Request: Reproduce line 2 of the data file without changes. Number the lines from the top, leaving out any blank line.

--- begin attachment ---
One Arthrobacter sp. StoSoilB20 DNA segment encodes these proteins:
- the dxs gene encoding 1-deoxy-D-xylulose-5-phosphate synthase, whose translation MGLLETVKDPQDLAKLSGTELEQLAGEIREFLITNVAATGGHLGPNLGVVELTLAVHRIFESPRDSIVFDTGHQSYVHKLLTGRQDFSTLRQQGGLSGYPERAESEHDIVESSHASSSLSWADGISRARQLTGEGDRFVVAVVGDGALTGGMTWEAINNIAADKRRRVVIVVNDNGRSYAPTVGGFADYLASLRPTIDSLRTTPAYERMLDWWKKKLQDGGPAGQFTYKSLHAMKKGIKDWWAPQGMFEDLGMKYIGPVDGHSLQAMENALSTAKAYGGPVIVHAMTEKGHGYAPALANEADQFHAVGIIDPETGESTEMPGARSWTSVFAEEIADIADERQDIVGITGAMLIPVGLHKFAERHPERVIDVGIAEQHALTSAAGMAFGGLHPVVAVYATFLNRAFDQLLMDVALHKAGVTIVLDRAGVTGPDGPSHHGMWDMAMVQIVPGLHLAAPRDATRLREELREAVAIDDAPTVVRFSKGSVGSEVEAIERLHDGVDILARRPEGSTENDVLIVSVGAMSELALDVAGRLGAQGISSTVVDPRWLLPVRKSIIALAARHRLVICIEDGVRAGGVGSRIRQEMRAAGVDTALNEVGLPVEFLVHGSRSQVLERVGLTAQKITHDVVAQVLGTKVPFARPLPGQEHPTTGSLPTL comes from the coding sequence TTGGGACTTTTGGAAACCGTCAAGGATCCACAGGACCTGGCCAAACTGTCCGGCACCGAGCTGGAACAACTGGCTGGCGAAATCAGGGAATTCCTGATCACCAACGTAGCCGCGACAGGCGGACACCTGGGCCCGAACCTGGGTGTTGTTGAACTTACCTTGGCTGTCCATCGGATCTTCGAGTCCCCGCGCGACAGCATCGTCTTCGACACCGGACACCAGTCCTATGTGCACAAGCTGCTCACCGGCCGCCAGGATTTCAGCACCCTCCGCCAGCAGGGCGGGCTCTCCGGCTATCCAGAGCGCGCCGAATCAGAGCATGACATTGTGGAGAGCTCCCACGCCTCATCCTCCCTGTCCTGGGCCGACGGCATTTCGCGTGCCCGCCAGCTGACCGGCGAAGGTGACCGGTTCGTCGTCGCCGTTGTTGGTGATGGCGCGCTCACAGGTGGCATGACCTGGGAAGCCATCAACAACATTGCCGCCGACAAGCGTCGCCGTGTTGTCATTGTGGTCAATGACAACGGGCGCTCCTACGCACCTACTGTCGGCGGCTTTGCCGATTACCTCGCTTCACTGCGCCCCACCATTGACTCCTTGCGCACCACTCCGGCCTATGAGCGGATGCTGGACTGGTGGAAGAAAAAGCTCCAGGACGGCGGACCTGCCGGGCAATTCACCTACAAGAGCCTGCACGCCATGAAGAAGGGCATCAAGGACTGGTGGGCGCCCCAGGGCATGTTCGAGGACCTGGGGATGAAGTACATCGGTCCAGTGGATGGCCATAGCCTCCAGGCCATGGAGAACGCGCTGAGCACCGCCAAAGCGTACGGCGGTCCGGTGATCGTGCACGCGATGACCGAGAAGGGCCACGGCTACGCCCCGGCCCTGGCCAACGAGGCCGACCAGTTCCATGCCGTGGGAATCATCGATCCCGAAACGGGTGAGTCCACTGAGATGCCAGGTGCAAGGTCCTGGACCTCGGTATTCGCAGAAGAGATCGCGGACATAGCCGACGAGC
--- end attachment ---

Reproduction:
- the dxs gene encoding 1-deoxy-D-xylulose-5-phosphate synthase, whose translation MGLLETVKDPQDLAKLSGTELEQLAGEIREFLITNVAATGGHLGPNLGVVELTLAVHRIFESPRDSIVFDTGHQSYVHKLLTGRQDFSTLRQQGGLSGYPERAESEHDIVESSHASSSLSWADGISRARQLTGEGDRFVVAVVGDGALTGGMTWEAINNIAADKRRRVVIVVNDNGRSYAPTVGGFADYLASLRPTIDSLRTTPAYERMLDWWKKKLQDGGPAGQFTYKSLHAMKKGIKDWWAPQGMFEDLGMKYIGPVDGHSLQAMENALSTAKAYGGPVIVHAMTEKGHGYAPALANEADQFHAVGIIDPETGESTEMPGARSWTSVFAEEIADIADERQDIVGITGAMLIPVGLHKFAERHPERVIDVGIAEQHALTSAAGMAFGGLHPVVAVYATFLNRAFDQLLMDVALHKAGVTIVLDRAGVTGPDGPSHHGMWDMAMVQIVPGLHLAAPRDATRLREELREAVAIDDAPTVVRFSKGSVGSEVEAIERLHDGVDILARRPEGSTENDVLIVSVGAMSELALDVAGRLGAQGISSTVVDPRWLLPVRKSIIALAARHRLVICIEDGVRAGGVGSRIRQEMRAAGVDTALNEVGLPVEFLVHGSRSQVLERVGLTAQKITHDVVAQVLGTKVPFARPLPGQEHPTTGSLPTL comes from the coding sequence TTGGGACTTTTGGAAACCGTCAAGGATCCACAGGACCTGGCCAAACTGTCCGGCACCGAGCTGGAACAACTGGCTGGCGAAATCAGGGAATTCCTGATCACCAACGTAGCCGCGACAGGCGGACACCTGGGCCCGAACCTGGGTGTTGTTGAACTTACCTTGGCTGTCCATCGGATCTTCGAGTCCCCGCGCGACAGCATCGTCTTCGACACCGGACACCAGTCCTATGTGCACAAGCTGCTCACCGGCCGCCAGGATTTCAGCACCCTCCGCCAGCAGGGCGGGCTCTCCGGCTATCCAGAGCGCGCCGAATCAGAGCATGACATTGTGGAGAGCTCCCACGCCTCATCCTCCCTGTCCTGGGCCGACGGCATTTCGCGTGCCCGCCAGCTGACCGGCGAAGGTGACCGGTTCGTCGTCGCCGTTGTTGGTGATGGCGCGCTCACAGGTGGCATGACCTGGGAAGCCATCAACAACATTGCCGCCGACAAGCGTCGCCGTGTTGTCATTGTGGTCAATGACAACGGGCGCTCCTACGCACCTACTGTCGGCGGCTTTGCCGATTACCTCGCTTCACTGCGCCCCACCATTGACTCCTTGCGCACCACTCCGGCCTATGAGCGGATGCTGGACTGGTGGAAGAAAAAGCTCCAGGACGGCGGACCTGCCGGGCAATTCACCTACAAGAGCCTGCACGCCATGAAGAAGGGCATCAAGGACTGGTGGGCGCCCCAGGGCATGTTCGAGGACCTGGGGATGAAGTACATCGGTCCAGTGGATGGCCATAGCCTCCAGGCCATGGAGAACGCGCTGAGCACCGCCAAAGCGTACGGCGGTCCGGTGATCGTGCACGCGATGACCGAGAAGGGCCACGGCTACGCCCCGGCCCTGGCCAACGAGGCCGACCAGTTCCATGCCGTGGGAATCATCGATCCCGAAACGGGTGAGTCCACTGAGATGCCAGGTGCAAGGTCCTGGACCTCGGTATTCGCAGAAGAGATCGCGGACATAGCCGACGAGC